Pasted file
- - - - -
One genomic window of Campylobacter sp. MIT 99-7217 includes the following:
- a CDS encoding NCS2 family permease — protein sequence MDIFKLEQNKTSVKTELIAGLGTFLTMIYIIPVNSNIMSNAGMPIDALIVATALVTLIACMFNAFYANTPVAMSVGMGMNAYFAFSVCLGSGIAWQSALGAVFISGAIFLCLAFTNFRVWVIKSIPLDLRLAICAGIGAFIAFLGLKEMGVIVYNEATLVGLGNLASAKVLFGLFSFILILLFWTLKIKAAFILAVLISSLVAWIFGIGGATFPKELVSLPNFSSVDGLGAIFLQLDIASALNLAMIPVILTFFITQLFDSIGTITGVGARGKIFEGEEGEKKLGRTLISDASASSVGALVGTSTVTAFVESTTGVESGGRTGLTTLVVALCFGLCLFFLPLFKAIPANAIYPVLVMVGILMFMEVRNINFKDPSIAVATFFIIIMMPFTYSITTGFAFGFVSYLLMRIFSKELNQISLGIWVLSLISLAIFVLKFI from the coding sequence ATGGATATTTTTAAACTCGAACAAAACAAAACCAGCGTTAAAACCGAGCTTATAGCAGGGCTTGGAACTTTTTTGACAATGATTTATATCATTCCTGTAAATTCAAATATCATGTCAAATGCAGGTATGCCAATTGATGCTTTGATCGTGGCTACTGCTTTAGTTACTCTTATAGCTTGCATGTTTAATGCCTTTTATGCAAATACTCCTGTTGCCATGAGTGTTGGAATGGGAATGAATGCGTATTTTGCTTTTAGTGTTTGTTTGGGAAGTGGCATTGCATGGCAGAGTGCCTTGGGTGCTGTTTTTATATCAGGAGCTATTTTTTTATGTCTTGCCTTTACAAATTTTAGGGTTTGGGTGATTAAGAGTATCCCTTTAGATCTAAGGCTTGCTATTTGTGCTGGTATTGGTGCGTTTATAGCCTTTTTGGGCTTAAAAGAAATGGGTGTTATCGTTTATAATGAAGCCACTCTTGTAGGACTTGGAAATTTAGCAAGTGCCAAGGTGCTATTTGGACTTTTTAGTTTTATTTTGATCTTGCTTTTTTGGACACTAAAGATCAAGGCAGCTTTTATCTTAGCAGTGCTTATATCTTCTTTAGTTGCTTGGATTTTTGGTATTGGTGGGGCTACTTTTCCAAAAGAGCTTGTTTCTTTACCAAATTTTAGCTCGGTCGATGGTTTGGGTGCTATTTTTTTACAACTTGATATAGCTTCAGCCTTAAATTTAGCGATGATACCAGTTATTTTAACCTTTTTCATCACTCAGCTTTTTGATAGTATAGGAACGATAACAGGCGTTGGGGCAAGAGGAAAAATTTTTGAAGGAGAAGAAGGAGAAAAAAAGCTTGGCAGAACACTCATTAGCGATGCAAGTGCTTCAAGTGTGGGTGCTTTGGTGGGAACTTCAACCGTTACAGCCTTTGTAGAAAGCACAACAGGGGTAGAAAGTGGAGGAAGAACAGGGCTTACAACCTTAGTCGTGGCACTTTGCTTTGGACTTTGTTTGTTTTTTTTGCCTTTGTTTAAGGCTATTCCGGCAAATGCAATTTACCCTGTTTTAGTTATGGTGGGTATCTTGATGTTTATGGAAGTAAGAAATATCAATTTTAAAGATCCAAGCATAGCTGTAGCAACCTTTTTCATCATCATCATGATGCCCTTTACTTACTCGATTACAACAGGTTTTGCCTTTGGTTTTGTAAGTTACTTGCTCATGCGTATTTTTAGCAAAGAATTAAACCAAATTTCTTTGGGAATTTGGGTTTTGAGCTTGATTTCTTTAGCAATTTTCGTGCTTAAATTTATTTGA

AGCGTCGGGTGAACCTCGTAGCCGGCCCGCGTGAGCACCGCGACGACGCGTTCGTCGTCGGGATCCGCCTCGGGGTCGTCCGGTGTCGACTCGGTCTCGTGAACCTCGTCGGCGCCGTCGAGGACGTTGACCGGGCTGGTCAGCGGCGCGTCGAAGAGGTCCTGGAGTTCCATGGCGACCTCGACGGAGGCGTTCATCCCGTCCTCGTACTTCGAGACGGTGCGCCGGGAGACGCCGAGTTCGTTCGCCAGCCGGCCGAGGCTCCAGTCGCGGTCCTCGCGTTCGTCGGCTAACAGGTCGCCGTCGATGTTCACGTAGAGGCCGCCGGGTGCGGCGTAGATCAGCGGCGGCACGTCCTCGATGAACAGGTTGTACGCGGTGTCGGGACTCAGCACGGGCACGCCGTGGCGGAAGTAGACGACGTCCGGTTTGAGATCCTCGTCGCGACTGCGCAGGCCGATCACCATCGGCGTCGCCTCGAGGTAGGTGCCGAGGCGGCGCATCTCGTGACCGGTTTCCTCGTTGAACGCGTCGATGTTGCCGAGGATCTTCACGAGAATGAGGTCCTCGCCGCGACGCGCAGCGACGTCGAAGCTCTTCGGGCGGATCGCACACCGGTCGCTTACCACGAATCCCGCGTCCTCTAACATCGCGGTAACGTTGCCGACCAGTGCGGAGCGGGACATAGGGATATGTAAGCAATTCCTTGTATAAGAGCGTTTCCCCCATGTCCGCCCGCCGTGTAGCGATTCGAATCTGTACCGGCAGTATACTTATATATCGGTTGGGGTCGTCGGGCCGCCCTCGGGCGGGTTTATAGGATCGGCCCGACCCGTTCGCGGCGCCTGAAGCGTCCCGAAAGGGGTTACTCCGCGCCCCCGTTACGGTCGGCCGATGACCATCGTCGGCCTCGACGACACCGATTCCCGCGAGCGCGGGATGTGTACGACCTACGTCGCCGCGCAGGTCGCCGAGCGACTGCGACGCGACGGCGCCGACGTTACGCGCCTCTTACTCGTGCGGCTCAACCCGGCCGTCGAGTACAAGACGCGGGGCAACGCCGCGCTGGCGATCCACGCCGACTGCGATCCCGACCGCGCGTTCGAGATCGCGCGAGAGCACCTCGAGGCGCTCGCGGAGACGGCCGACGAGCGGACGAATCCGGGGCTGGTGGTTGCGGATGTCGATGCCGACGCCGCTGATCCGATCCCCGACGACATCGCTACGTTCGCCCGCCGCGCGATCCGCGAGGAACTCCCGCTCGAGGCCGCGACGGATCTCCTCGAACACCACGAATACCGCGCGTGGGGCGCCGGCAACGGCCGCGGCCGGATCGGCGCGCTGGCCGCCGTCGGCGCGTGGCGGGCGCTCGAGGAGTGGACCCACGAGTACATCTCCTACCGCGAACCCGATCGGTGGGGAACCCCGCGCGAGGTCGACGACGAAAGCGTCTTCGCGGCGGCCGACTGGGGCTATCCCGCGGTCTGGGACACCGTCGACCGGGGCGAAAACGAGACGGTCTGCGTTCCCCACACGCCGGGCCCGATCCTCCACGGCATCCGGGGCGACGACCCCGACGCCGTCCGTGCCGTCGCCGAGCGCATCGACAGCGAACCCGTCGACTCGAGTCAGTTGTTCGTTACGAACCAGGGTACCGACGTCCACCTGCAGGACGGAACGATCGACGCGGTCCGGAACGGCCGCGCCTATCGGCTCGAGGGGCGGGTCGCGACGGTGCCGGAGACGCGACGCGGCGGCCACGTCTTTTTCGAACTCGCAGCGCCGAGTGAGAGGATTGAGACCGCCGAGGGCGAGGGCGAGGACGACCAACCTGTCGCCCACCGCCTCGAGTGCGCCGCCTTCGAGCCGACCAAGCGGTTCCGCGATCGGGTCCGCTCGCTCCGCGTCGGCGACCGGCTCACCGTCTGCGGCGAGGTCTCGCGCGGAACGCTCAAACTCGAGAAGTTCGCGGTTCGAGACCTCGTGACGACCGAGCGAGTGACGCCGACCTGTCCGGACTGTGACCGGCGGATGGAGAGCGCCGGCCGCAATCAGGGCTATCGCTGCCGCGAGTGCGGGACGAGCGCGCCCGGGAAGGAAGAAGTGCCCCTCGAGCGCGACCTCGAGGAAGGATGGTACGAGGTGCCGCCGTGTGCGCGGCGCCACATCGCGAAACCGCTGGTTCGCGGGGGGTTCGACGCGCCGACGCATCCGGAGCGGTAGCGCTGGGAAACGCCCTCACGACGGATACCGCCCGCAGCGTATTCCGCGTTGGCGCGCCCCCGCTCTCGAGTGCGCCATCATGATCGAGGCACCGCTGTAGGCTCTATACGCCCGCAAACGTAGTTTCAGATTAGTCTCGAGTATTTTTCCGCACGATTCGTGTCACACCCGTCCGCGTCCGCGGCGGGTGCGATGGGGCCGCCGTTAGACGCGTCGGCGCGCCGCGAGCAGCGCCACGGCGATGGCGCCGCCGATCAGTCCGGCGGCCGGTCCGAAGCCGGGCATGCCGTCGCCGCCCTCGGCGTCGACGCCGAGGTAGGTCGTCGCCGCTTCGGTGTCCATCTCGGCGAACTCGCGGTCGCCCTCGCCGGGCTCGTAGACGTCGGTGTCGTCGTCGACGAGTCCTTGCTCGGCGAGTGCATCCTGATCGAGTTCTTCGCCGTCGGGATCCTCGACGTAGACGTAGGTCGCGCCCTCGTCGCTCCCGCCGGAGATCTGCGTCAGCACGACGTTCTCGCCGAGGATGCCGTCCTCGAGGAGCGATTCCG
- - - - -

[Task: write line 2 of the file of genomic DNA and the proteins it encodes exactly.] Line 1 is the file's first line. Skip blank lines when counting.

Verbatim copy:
- a CDS encoding NCS2 family permease — protein sequence MDIFKLEQNKTSVKTELIAGLGTFLTMIYIIPVNSNIMSNAGMPIDALIVATALVTLIACMFNAFYANTPVAMSVGMGMNAYFAFSVCLGSGIAWQSALGAVFISGAIFLCLAFTNFRVWVIKSIPLDLRLAICAGIGAFIAFLGLKEMGVIVYNEATLVGLGNLASAKVLFGLFSFILILLFWTLKIKAAFILAVLISSLVAWIFGIGGATFPKELVSLPNFSSVDGLGAIFLQLDIASALNLAMIPVILTFFITQLFDSIGTITGVGARGKIFEGEEGEKKLGRTLISDASASSVGALVGTSTVTAFVESTTGVESGGRTGLTTLVVALCFGLCLFFLPLFKAIPANAIYPVLVMVGILMFMEVRNINFKDPSIAVATFFIIIMMPFTYSITTGFAFGFVSYLLMRIFSKELNQISLGIWVLSLISLAIFVLKFI from the coding sequence ATGGATATTTTTAAACTCGAACAAAACAAAACCAGCGTTAAAACCGAGCTTATAGCAGGGCTTGGAACTTTTTTGACAATGATTTATATCATTCCTGTAAATTCAAATATCATGTCAAATGCAGGTATGCCAATTGATGCTTTGATCGTGGCTACTGCTTTAGTTACTCTTATAGCTTGCATGTTTAATGCCTTTTATGCAAATACTCCTGTTGCCATGAGTGTTGGAATGGGAATGAATGCGTATTTTGCTTTTAGTGTTTGTTTGGGAAGTGGCATTGCATGGCAGAGTGCCTTGGGTGCTGTTTTTATATCAGGAGCTATTTTTTTATGTCTTGCCTTTACAAATTTTAGGGTTTGGGTGATTAAGAGTATCCCTTTAGATCTAAGGCTTGCTATTTGTGCTGGTATTGGTGCGTTTATAGCCTTTTTGGGCTTAAAAGAAATGGGTGTTATCGTTTATAATGAAGCCACTCTTGTAGGACTTGGAAATTTAGCAAGTGCCAAGGTGCTATTTGGACTTTTTAGTTTTATTTTGATCTTGCTTTTTTGGACACTAAAGATCAAGGCAGCTTTTATCTTAGCAGTGCTTATATCTTCTTTAGTTGCTTGGATTTTTGGTATTGGTGGGGCTACTTTTCCAAAAGAGCTTGTTTCTTTACCAAATTTTAGCTCGGTCGATGGTTTGGGTGCTATTTTTTTACAACTTGATATAGCTTCAGCCTTAAATTTAGCGATGATACCAGTTATTTTAACCTTTTTCATCACTCAGCTTTTTGATAGTATAGGAACGATAACAGGCGTTGGGGCAAGAGGAAAAATTTTTGAAGGAGAAGAAGGAGAAAAAAAGCTTGGCAGAACACTCATTAGCGATGCAAGTGCTTCAAGTGTGGGTGCTTTGGTGGGAACTTCAACCGTTACAGCCTTTGTAGAAAGCACAACAGGGGTAGAAAGTGGAGGAAGAACAGGGCTTACAACCTTAGTCGTGGCACTTTGCTTTGGACTTTGTTTGTTTTTTTTGCCTTTGTTTAAGGCTATTCCGGCAAATGCAATTTACCCTGTTTTAGTTATGGTGGGTATCTTGATGTTTATGGAAGTAAGAAATATCAATTTTAAAGATCCAAGCATAGCTGTAGCAACCTTTTTCATCATCATCATGATGCCCTTTACTTACTCGATTACAACAGGTTTTGCCTTTGGTTTTGTAAGTTACTTGCTCATGCGTATTTTTAGCAAAGAATTAAACCAAATTTCTTTGGGAATTTGGGTTTTGAGCTTGATTTCTTTAGCAATTTTCGTGCTTAAATTTATTTGA